Originally Posted by Wiggin
Thanks! I actually found the spec sheet last night, but didn't have a chance to come back here to update my post. The other thing I noticed on the specs is that Intel lists a price difference between the two CPUs at about $200 (obviously, who knows what Apple's actual prices are). Apple charges $250 for the upgrade, so not a total price gouging like on RAM upgrades.
So, $250 gets you 0.1 GHz increase in baseline and Turbo Boots speeds and 8 vs 6 MB L3 cache. Like you, I'm leaning towards "not worth it". It'd be better to take the money and upgrade both the RAM to 8 GB and the HD to a 750 GB/7200 rpm drive, and still have a little change left over.
What price gouging on RAM? Sounds like one of those fallacies that have held over since the days of There is no software for Macs for that crop up from time to time. I remember when the cost of RAM was quite different than what you could get from Newegg, except for the best RAM options they offer, but its been a couple years since it wasnt more advantageous for me to just buy the RAM upgrade from Apple instead of saving a a couple dollars on comparable good quality RAM, having to install it myself, not getting warranty on that RAM from Apple*, and then having to hold on to or throw/give away** a couple of lesser RAM sticks that I know Ill never need.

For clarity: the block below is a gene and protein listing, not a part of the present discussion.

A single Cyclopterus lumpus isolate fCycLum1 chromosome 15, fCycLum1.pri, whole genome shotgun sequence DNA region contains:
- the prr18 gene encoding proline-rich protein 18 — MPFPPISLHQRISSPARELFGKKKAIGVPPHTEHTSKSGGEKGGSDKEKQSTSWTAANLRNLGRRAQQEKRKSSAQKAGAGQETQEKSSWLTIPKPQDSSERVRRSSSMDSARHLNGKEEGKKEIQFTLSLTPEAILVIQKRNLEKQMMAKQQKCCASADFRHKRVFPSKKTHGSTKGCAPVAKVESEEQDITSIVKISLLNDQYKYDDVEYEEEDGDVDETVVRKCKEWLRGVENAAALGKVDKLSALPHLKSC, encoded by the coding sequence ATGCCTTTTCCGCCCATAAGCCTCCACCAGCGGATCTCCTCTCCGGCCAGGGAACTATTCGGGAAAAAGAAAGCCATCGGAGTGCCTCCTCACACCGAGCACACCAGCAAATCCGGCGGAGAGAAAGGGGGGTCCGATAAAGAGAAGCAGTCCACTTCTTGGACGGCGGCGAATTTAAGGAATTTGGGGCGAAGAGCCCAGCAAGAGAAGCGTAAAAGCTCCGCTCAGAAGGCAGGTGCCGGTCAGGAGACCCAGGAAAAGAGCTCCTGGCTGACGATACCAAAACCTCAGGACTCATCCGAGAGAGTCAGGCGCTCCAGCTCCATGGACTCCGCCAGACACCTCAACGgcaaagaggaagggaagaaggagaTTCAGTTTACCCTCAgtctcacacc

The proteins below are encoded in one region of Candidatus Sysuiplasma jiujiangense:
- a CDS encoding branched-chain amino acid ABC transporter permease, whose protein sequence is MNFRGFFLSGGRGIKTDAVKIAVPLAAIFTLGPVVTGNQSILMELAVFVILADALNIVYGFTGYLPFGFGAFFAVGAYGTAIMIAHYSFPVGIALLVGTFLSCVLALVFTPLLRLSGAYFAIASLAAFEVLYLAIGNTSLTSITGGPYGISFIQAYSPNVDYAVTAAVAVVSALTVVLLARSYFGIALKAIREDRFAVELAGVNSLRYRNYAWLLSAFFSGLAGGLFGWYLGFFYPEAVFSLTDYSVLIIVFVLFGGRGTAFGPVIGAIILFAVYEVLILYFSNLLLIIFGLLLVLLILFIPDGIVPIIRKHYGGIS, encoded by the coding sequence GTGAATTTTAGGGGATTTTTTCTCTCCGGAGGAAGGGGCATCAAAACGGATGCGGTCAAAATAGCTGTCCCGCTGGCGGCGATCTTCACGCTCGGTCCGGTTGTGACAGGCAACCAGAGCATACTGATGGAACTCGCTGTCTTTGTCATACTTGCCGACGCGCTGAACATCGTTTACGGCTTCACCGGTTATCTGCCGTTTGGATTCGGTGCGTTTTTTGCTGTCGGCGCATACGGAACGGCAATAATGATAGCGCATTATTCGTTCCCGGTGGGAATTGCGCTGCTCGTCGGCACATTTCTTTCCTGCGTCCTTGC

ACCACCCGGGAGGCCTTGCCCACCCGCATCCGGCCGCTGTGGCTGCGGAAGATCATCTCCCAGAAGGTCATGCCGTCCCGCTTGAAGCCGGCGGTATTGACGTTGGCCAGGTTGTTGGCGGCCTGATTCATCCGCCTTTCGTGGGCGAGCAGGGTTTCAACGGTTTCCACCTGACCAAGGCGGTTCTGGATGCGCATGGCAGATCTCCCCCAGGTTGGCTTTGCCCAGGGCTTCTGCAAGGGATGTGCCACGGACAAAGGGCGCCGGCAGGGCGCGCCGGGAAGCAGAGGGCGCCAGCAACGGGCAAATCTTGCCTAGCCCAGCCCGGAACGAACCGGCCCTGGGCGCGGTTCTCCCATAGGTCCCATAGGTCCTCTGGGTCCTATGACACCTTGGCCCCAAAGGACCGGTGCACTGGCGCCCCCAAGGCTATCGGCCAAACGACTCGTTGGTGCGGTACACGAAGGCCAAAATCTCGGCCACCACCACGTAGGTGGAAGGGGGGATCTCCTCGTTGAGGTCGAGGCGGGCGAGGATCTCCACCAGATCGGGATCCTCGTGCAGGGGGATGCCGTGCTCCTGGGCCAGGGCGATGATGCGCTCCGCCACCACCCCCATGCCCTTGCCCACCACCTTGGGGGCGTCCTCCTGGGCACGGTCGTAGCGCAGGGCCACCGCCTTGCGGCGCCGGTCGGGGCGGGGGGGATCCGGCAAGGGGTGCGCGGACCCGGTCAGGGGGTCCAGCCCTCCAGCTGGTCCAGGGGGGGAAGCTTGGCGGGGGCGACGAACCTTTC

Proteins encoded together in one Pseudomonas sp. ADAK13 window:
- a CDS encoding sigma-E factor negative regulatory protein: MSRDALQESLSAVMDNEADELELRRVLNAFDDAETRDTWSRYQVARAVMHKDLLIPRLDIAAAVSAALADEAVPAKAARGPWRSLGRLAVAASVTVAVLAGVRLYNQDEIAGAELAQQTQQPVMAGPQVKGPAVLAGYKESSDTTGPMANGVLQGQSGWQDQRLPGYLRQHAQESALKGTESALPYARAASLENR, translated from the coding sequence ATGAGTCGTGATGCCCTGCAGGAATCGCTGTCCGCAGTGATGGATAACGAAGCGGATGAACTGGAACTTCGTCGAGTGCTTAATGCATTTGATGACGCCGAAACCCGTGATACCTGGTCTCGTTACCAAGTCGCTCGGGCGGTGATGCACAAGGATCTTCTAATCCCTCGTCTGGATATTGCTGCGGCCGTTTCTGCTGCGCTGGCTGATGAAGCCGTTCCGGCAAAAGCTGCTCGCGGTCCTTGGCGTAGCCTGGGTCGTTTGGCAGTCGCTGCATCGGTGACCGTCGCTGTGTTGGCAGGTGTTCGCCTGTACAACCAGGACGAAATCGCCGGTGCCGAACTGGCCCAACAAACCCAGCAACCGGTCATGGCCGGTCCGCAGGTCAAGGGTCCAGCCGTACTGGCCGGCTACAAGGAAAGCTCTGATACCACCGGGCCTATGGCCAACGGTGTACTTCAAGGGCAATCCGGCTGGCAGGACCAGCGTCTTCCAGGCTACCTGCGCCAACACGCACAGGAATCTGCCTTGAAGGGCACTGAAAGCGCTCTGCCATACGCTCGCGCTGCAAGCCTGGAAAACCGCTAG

Something else to consider with the cost from Intel. Those are per 1000 unit pricing. Apple does get better pricing across the board, but consider that typical unit sales will have more of the cheaper models sold than the more expensive BTO models. That means that Apple will buy more of the 2.2GHz Core-i7s than the 2.3GHz Core-i7s.
Also consider they could easily get such a reduction in price and want to encourage more sales of machines with that processor that they are given an even larger discount for that model to encourage more competitive sales for that speed processor for comparative notebooks, and therefore charge a little more for the BTO option to make up for that introductory price. This isnt just common, its the way it works.
On top of that, if they had to buy x-many of one chip to get a certain price they might have to charge more or less to optimize their revenue, profit and unit sales. Its a tricky business and we cant possibly know the details without a masters in accounting and lot of time spent go over Apples records.
* Sure, the RAM suppliers offer warranties, and probably lifetime warranties, but they are inconvenient and costly since you have to send them the RAM in the mail on your dime and wait weeks for a replacement. No thank you!
** Sure, I could sell it, but that is more trouble than what I could get for it. No thank you!